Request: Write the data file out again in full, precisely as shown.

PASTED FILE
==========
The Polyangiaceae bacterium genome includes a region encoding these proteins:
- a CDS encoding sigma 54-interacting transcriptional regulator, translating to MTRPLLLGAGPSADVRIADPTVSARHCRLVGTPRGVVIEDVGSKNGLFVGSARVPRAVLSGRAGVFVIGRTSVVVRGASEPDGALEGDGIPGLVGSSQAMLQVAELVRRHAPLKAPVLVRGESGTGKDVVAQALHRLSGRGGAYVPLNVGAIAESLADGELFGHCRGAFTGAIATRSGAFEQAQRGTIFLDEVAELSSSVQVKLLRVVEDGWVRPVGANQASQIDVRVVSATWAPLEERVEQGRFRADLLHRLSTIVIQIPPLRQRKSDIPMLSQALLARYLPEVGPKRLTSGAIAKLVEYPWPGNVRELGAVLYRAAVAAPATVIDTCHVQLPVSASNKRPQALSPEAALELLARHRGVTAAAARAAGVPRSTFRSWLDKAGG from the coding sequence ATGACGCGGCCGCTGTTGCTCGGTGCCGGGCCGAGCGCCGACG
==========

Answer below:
The Polyangiaceae bacterium genome includes a region encoding these proteins:
- a CDS encoding sigma 54-interacting transcriptional regulator, translating to MTRPLLLGAGPSADVRIADPTVSARHCRLVGTPRGVVIEDVGSKNGLFVGSARVPRAVLSGRAGVFVIGRTSVVVRGASEPDGALEGDGIPGLVGSSQAMLQVAELVRRHAPLKAPVLVRGESGTGKDVVAQALHRLSGRGGAYVPLNVGAIAESLADGELFGHCRGAFTGAIATRSGAFEQAQRGTIFLDEVAELSSSVQVKLLRVVEDGWVRPVGANQASQIDVRVVSATWAPLEERVEQGRFRADLLHRLSTIVIQIPPLRQRKSDIPMLSQALLARYLPEVGPKRLTSGAIAKLVEYPWPGNVRELGAVLYRAAVAAPATVIDTCHVQLPVSASNKRPQALSPEAALELLARHRGVTAAAARAAGVPRSTFRSWLDKAGG from the coding sequence ATGACGCGGCCGCTGTTGCTCGGTGCCGGGCCGAGCGCCGACG